Pretty much everyone who enjoys houseplants, or gardening in general, is familiar with succulents. But even if you don't know what they are, you have probably seen them before. Succulents come in all shapes and sizes; from giant ones in desert landscaping to those uber-cute mini succulents in tiny planters - they are just flying off the pages of every design magazine and plant website.
How to Care for Succulents - And Not Kill Them
And rightfully so! Succulents are fantastically versatile but as cute as they are, they don't always make the best houseplants. But that doesn't mean you shouldn't grow them. This post will teach you exactly how to grow beautiful, healthy succulents indoors. The succulent care guide will walk you through everything you need to know about how to grow and care for these wondrous plants.
Succulent Care at Different Levels of Gardening Expertise
If you’re new to caring for plants in general or an avid gardener looking to add succulents to your repertoire, read on for answers to the most commonly asked questions in regard to succulent care, so you too can reap all those wonderful gardening benefits. Just bear in mind that while being relatively resilient in life forms, like all others, they can fail if not given proper attention. Succulents are rather unique in terms of how they store and use their water supply and yet there are plants in sixty different categories that would be considered one. This means, once you’ve gotten the hang of succulent care in general, just think of all the different kinds you could add to your collection!
Make Sure Your Succulents Get Enough Light
Succulents love light and need about six hours of sun per day, depending on the type of succulent. Newly planted succulents can scorch in direct sunlight, so you may need to gradually introduce them to full sun exposure or provide shade with a sheer curtain. Succulents love the direct sun, but if yours is sitting in the same exact spot day after day, it's likely that only one side is getting enough light. Rotate your plants often. Succulents will lean towards the sun, so rotating them will help them stand up straight. (Leaning may also be a sign that they need to be in a sunnier spot.
When to Water Succulents
The goal of good succulent care is to try to mimic the natural, environmental conditions in which these plants grow in the wild. But, because conditions in each of our homes vary, it’s a good idea to let your plants tell you when they need watering rather than wait for a specific day on the calendar. Let the soil completely dry out in between watering. To test: squeeze a bit of soil between your fingers. If it crumbles, it needs water. If the soil sticks together, this is due to the presence of water. Wait a day or two more before adding more. Water your succulents well until you start to see a decent amount draining from the bottom. Then you know your plant is nice and soaked and will need to fully dry out before it's ready for more.
During warmer months, your succulents will most likely tell you they’re thirsty more often as they tend to drink up the provided water more quickly. During cooler months, the speed of water absorption slows down together with the growth rate of the plant itself. Cliff notes: More water in summer, less in winter.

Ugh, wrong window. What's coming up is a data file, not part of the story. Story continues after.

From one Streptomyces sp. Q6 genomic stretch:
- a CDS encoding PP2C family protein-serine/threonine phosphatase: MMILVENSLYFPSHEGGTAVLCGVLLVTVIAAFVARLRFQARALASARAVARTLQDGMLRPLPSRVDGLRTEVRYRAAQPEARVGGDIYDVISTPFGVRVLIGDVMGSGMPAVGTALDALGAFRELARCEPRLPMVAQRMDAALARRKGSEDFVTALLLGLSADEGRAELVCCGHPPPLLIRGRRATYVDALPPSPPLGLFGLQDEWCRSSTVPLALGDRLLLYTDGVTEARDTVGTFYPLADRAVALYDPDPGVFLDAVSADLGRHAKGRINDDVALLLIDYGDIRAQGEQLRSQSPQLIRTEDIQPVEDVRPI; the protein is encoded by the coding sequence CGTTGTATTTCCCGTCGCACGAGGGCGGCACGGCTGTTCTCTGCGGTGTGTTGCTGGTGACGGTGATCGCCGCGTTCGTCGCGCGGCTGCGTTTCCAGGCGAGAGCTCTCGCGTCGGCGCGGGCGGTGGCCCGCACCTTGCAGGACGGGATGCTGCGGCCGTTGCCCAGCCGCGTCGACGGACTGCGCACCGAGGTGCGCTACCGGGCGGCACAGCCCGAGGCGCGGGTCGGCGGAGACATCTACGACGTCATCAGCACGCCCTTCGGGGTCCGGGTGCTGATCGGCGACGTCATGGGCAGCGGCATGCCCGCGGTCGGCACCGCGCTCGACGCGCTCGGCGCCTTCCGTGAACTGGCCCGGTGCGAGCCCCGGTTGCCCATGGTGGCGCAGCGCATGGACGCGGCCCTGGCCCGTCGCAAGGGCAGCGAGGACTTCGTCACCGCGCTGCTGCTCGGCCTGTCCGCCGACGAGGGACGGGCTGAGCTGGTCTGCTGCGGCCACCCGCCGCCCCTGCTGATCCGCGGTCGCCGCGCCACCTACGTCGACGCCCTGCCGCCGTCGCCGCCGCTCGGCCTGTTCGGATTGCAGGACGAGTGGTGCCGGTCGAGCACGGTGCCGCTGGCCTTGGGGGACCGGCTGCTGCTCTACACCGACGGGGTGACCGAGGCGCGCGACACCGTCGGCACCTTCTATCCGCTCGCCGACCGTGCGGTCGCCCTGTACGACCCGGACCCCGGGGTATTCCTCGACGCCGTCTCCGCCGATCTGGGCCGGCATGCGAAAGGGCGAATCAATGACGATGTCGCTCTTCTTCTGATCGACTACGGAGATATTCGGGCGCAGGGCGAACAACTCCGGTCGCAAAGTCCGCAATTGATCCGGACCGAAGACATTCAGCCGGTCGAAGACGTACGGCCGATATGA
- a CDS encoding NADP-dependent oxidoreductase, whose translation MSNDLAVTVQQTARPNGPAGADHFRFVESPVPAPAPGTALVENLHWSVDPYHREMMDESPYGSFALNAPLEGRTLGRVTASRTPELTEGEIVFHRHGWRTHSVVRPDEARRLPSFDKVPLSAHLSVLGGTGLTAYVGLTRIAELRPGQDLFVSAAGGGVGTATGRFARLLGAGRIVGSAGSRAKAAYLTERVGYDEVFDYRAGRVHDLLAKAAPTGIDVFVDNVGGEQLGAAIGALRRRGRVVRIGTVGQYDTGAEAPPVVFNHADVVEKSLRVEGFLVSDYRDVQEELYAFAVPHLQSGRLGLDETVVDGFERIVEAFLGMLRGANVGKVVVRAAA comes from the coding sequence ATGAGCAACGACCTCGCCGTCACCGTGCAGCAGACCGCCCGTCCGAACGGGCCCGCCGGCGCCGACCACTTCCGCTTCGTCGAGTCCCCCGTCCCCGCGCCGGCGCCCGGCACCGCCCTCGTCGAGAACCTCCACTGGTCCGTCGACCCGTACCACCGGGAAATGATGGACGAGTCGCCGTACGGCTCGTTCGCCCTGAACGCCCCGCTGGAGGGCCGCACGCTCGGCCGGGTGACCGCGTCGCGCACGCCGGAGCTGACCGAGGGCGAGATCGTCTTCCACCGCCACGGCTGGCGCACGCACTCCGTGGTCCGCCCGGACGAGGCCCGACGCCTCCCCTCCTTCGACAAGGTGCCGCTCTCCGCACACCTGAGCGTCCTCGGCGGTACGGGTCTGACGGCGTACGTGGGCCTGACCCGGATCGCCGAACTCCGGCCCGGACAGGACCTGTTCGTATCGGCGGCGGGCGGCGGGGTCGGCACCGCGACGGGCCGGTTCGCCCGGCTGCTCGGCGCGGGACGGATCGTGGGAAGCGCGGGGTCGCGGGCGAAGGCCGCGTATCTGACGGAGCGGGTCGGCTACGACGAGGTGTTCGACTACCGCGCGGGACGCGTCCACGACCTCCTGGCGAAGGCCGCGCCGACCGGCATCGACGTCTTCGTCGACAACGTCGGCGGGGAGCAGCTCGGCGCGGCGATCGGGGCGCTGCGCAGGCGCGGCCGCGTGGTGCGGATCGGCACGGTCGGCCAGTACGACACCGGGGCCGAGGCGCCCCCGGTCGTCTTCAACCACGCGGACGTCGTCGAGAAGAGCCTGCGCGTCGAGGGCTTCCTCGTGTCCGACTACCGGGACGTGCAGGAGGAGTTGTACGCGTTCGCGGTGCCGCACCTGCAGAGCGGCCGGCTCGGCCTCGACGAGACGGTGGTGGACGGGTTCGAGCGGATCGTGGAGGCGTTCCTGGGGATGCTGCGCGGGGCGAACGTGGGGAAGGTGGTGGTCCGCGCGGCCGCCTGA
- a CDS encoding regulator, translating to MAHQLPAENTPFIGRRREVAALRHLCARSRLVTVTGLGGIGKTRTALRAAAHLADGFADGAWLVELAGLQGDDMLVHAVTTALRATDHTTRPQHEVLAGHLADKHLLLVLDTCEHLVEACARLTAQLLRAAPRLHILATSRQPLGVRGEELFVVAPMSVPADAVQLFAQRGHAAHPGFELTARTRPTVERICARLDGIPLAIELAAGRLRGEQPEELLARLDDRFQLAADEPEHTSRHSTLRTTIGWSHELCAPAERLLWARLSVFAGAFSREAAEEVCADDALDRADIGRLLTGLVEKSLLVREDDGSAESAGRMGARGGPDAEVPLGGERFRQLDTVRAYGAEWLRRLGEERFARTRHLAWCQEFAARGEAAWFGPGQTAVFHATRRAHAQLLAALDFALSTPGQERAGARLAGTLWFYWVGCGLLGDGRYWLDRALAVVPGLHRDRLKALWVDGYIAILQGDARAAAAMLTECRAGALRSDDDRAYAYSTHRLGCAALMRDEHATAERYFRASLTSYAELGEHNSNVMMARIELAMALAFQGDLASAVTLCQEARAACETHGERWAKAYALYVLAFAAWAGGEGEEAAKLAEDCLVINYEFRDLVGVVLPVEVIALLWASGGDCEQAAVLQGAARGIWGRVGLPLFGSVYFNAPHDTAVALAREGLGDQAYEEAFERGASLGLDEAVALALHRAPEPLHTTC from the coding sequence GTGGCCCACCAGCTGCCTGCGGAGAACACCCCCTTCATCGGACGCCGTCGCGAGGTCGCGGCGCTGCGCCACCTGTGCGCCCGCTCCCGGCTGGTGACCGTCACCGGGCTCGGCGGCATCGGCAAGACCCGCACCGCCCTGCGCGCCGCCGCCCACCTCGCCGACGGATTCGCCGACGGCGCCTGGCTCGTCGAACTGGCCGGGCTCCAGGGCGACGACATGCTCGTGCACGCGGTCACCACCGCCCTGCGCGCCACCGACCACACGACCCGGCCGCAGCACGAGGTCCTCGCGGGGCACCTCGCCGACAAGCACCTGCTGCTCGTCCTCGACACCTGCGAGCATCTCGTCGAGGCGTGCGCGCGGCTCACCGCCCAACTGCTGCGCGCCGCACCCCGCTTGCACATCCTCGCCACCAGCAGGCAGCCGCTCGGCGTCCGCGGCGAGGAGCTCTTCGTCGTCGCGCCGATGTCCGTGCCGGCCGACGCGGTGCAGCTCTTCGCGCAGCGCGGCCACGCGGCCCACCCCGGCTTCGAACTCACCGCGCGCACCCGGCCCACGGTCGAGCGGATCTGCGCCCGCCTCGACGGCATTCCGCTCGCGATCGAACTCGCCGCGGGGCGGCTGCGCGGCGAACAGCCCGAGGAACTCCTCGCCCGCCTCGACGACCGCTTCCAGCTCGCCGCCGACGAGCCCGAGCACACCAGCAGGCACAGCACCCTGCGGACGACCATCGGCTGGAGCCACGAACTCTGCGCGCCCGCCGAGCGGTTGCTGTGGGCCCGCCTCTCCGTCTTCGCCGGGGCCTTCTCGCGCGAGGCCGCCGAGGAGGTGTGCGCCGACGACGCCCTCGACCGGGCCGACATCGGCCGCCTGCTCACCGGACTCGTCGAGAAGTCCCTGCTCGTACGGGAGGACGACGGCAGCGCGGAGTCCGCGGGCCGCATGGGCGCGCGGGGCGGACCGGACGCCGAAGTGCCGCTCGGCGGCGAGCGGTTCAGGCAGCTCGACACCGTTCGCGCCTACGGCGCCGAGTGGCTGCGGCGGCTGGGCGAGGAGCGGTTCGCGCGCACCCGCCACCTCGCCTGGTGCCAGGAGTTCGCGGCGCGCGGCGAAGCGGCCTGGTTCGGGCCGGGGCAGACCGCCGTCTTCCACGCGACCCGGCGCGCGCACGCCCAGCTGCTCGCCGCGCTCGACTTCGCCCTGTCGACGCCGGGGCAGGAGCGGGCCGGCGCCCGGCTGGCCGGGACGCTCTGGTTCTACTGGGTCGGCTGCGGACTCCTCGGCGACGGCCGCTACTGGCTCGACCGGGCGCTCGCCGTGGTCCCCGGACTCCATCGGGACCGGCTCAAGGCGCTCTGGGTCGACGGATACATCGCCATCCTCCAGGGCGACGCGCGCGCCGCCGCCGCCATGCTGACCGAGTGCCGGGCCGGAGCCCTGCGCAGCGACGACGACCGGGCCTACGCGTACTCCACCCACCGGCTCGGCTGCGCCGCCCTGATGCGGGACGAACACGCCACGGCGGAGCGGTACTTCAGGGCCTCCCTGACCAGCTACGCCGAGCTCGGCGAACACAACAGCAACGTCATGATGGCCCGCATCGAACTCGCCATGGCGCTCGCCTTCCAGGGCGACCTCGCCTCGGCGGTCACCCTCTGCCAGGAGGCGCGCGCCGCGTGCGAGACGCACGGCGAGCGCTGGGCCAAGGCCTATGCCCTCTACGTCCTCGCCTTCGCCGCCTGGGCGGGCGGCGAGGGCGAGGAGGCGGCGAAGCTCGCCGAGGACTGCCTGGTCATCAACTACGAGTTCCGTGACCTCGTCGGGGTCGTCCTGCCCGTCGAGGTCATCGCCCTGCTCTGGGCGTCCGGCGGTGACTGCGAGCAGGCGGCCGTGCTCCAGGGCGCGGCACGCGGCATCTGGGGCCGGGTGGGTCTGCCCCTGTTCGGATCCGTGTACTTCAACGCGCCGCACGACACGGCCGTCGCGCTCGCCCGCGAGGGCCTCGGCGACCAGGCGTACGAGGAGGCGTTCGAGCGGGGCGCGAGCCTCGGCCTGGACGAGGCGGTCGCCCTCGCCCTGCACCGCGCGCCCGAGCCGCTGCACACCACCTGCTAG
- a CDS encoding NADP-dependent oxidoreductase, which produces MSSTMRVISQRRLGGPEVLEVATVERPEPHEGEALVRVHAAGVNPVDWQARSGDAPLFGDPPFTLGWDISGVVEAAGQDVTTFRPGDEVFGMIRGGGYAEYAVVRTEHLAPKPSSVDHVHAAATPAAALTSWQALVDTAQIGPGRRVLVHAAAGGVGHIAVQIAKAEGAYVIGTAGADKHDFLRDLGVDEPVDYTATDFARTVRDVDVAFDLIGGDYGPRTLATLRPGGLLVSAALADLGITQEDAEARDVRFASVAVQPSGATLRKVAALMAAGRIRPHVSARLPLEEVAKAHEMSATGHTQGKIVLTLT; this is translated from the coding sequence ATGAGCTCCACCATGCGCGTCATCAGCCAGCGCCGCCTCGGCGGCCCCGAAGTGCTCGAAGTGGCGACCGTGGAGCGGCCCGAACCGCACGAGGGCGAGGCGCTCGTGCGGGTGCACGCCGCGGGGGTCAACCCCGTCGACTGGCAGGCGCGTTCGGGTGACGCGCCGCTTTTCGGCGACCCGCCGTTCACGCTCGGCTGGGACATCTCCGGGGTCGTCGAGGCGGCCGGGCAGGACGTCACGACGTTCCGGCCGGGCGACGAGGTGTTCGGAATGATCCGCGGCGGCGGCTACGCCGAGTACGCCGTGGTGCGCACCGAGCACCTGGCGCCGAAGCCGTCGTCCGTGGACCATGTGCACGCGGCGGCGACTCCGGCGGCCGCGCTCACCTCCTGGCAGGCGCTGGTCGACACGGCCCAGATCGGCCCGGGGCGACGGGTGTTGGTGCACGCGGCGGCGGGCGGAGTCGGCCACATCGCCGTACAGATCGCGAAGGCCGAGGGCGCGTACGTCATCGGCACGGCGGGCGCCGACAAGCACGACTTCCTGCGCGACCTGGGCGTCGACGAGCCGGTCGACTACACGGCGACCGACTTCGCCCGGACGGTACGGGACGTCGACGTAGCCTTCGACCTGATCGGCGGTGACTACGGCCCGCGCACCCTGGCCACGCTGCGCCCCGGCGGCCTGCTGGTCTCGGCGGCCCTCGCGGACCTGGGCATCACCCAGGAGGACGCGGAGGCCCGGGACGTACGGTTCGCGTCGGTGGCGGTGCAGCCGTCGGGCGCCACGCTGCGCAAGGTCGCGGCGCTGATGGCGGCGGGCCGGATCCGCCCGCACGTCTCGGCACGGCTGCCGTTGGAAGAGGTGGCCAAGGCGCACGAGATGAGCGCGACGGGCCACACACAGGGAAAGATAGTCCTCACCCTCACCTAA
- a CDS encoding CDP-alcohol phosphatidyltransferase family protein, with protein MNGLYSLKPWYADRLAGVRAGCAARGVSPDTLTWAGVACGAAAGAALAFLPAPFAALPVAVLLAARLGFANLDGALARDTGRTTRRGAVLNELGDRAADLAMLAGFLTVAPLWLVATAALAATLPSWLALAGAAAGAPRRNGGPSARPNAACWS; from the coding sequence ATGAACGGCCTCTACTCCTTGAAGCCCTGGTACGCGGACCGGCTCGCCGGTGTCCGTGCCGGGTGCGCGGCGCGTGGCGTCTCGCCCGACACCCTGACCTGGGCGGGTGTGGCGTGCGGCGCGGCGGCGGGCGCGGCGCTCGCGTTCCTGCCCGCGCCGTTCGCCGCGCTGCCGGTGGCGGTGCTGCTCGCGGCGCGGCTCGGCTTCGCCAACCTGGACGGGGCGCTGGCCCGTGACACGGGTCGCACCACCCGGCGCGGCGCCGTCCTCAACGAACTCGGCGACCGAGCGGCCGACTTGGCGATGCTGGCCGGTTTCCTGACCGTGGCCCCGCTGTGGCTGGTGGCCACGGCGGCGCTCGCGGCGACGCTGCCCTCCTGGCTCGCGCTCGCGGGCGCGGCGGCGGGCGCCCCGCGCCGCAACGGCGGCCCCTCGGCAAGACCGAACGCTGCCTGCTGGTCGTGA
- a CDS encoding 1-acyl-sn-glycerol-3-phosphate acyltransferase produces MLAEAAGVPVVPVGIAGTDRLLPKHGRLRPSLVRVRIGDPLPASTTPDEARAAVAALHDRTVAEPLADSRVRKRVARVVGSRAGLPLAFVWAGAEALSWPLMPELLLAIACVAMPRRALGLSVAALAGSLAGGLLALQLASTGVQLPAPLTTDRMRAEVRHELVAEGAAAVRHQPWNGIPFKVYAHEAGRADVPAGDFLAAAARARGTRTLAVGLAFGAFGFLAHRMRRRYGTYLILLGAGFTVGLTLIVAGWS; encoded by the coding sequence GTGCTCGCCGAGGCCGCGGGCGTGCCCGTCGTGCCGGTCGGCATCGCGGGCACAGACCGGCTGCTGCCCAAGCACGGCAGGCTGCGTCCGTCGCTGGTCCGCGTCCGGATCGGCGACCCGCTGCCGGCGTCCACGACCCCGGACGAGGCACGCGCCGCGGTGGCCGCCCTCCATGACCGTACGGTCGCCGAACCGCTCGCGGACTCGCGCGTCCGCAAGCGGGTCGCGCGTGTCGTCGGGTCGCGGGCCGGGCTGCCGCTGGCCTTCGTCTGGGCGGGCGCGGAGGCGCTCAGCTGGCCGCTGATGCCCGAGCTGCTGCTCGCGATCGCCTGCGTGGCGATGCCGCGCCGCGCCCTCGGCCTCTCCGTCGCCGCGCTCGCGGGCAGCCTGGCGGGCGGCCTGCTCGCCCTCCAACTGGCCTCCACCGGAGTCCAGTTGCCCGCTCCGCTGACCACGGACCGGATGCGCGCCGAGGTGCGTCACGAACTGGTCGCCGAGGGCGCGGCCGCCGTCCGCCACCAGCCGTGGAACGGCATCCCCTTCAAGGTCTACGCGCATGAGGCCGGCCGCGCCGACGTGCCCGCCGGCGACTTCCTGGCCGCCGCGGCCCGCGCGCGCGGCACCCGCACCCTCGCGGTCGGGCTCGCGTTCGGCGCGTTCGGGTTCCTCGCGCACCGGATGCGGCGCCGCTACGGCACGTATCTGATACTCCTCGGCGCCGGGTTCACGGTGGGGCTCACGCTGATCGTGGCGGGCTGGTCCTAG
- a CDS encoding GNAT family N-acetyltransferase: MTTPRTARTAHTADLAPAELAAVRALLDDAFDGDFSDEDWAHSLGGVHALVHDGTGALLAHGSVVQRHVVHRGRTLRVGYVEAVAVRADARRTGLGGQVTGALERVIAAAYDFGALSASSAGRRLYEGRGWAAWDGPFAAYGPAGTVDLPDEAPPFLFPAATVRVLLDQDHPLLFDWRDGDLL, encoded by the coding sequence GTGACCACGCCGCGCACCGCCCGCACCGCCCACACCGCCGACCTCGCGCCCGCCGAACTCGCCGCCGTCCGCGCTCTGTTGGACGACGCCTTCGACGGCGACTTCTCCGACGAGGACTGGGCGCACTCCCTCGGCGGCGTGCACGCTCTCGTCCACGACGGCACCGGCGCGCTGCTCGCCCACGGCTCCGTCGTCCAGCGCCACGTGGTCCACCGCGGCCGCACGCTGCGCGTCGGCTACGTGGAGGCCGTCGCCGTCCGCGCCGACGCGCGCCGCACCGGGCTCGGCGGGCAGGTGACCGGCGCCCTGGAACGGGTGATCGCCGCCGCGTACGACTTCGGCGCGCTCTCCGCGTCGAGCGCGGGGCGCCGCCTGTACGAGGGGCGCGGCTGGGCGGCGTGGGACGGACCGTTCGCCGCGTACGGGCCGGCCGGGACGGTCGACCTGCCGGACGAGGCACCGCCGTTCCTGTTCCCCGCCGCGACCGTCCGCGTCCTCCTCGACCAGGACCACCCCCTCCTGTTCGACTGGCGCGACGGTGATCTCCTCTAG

Keep the Bugs Away
If you are following healthy practices for your succulents as indoor house plants (proper watering, well-draining soil, light, airflow, etc.), bugs are generally not a problem. But if you happen to purchase a plant with bugs already, they can easily become a big headache.
A common bug new growers encounter is gnats. Generally, you'll only get gnats if your soil stays too wet. Gnats are generally avoidable by using a well-draining soil mix and allowing your soil to dry out between watering. Another bug that surfaces all too often is mealy bugs. They are nasty white little guys that hold on to your succulents for dear life. If you do get mealy bugs, you'll want to spray them with rubbing alcohol and pour alcohol over the soil to kill any eggs they may have laid.
Extra Succulent Care Tips
- Keep them clean - Your indoor plants will gradually pick up dust on their surface, which can inhibit their growth. Wipe off the leaves and spines gently with a damp cloth (use a soft paintbrush to get at hard-to-reach spots).
- Choose the right container - Succulents don’t like to sit in waterlogged soil, so drainage is important to prevent rot. Your container should have a drainage hole to allow excess water to escape. Terra-cotta pots are ideal for beginners.
- Use the right soil - Succulents need soil that drains, so regular potting soil — or dirt from your yard — won’t do. Choose cactus soil or mix potting soil with sand, pumice, or perlite. Succulent roots are very fragile so be gentle when repotting.
- Fertilize - Succulents don’t need much fertilizer, but you can give them light feedings during the spring and summer growing seasons. Be careful not to overfertilize, since this can cause your succulents to grow too quickly and become weak.
Enjoy Your Plants
The great thing about growing succulents indoors is they'll generally look good for several weeks even if you are a true 'plant killer.' Hopefully, you feel better prepared to take care of your succulents indoors now. But make sure you don't stress too much over succulent care - gardening is supposed to be fun and therapeutic (and your succulent will definitely forgive you if you occasionally forget to water or rotate them).